University of Sussex
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The use of psychometric and other assessment centre measures in predicting performance on a naval command course

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posted on 2023-06-07, 15:55 authored by Ian William Beadle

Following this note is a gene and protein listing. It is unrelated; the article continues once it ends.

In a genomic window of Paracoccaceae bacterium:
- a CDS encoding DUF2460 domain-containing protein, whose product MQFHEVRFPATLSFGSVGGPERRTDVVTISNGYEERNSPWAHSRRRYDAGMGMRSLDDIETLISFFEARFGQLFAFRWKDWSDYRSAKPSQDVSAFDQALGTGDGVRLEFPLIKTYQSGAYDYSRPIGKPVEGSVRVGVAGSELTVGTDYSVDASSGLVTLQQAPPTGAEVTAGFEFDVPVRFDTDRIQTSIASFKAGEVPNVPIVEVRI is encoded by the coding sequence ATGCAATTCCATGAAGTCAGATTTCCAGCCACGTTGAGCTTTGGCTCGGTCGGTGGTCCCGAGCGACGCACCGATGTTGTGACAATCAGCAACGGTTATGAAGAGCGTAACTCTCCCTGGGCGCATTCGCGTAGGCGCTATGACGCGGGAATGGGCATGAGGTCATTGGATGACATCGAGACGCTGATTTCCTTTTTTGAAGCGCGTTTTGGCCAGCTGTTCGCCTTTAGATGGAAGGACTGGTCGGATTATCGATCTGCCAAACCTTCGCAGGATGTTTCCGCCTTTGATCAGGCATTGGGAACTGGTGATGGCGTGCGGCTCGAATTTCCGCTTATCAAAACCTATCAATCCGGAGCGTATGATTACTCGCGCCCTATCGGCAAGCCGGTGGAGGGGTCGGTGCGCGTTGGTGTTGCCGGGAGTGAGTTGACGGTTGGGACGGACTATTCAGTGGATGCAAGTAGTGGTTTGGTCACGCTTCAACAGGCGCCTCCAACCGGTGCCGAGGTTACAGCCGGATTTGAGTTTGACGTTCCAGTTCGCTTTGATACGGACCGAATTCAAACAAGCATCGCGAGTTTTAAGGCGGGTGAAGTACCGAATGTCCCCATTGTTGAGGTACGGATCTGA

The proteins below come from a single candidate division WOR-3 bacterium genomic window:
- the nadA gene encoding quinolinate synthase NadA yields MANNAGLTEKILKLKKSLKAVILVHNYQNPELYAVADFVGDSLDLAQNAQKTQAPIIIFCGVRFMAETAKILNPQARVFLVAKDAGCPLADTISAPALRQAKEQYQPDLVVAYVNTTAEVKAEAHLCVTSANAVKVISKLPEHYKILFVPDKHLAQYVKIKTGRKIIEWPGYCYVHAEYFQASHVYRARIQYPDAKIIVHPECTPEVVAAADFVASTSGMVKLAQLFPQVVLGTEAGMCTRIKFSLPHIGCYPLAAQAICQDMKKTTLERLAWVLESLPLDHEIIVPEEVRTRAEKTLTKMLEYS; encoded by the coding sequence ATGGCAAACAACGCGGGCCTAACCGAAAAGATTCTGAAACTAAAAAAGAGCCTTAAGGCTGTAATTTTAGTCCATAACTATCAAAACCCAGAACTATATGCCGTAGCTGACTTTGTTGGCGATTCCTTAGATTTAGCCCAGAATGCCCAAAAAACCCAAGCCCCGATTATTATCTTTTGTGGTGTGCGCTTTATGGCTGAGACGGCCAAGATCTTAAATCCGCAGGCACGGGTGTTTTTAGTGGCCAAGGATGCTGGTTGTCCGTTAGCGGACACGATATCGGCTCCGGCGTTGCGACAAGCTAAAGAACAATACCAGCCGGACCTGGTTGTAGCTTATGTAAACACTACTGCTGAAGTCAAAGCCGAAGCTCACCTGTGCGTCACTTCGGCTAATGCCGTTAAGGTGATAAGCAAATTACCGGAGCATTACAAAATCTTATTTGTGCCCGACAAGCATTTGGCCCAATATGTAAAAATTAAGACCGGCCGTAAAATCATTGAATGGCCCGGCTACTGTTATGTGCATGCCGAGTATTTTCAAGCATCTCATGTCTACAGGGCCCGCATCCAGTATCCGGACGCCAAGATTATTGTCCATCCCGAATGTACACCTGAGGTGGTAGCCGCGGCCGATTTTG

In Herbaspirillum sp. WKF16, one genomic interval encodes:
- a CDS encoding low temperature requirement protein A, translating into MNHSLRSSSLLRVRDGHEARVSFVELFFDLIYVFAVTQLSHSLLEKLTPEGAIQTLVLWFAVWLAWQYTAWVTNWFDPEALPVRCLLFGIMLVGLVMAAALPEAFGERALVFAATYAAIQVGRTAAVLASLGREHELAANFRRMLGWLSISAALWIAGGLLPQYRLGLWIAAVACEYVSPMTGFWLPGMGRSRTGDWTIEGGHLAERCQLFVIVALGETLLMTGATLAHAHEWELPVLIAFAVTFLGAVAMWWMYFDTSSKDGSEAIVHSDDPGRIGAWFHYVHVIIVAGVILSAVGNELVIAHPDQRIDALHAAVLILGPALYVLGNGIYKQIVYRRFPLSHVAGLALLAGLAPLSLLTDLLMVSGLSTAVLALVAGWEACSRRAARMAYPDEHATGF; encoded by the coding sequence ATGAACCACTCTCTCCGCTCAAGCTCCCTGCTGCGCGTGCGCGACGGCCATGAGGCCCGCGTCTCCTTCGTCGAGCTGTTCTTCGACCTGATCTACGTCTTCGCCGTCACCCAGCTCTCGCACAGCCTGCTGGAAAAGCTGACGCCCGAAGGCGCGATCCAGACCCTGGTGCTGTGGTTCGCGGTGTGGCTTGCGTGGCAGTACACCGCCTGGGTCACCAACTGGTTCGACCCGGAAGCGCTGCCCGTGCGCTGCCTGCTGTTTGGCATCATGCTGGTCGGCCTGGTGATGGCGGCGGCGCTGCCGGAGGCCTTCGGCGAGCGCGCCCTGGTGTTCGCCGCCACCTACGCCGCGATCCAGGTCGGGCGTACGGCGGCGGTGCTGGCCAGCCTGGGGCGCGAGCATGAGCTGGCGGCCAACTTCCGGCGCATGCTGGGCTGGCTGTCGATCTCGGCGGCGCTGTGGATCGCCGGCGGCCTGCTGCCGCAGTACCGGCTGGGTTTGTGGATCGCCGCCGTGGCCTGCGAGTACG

The Admiralty Interview Board (AIB) is the Royal Navy‘s assessment centre whose role is to select young people for officer training. The two aims of the study were (1) to investigate the relative value of psychometric versus other assessment centre selection measures and (2) the value of these and other approaches for selecting naval commanding officers for practitioners. The AIB selection data was used to investigate the long-term prediction of some of the selection measures, particularly the psychometric tests, in predicting the outcome for students attending the Submarine Command Course. Few pieces of research have looked at the long-term prediction of a real command situation. This research examines the prediction of a practical naval command situation where the student has to make rapid decisions under pressure and where failure to make the correct decision could be costly. A literature review showed that whilst cognitive tests, personality inventories and other assessment measures can predict job performance and training successes, the meta-analytical techniques used to pool research studies have produced inconsistent findings that could confuse practitioners. The students attended the command course, on average, thirteen years after the initial AIB selection process. Selection scores were available for 93 students, 57 of whom also completed a 'Big-Five' personality inventory and an Occupational Stress Indicator (OSI) at the start of the 24-week course. The average age of the students starting the course was 32. The students were assessed throughout the course and were graded as pass or fail. They were also given an A to F Course Grade. In addition, 88 students were graded on twenty aspects of performance covering eight tactical grades, three administrative grades and nine personality grades. The results showed that the means of the pass and fail groups on the AIB Non-verbal test were statistically significantly different with a moderate effect size. The correlation for this relationship (with the A to F Course Grade) was 0.20. The Non-verbal test score also correlated with the course instructor‘s grades on tactical performance at 0.30 and the Verbal test correlated 0.23 with the administration grades. None of the other AIB selection measures showed significant results. While this is a disappointing result, the students were a very homogeneous group and to obtain these findings for the Non-verbal and Verbal test after thirteen years shows the predictive power of these tests. Although the findings may be of theoretical interest the low correlations mean that not much variance in performance is explained. The tests would not be a useful screening device to reduce the failure rate on the course because there would be too much misclassification. None of the Big Five personality scales predicted success on the course or the other course grades but statistically significant differences were found for the means of two the OSI scales: these were for 'Ambition' and a Type A Behaviour measure. Ambition was the only scale which correlated significantly with the A to F Course Grade at 0.43. Ambition was also found to correlate with the total score for the twenty performance grades, the tactical grades and the personality grades and several individual performance grades including Practical Ability, Leadership and Command Presence with correlations approaching 0.4. Further research on this aspect of behaviour may be worthwhile. However, there are lessons to be learned. The literature review shows that practitioners need to scrutinize journal articles and book chapters on the validity of selection measures extremely carefully. It may be that measures which have been shown to predict the performance of junior staff are inappropriate for the selection of more senior staff with similar job experience.


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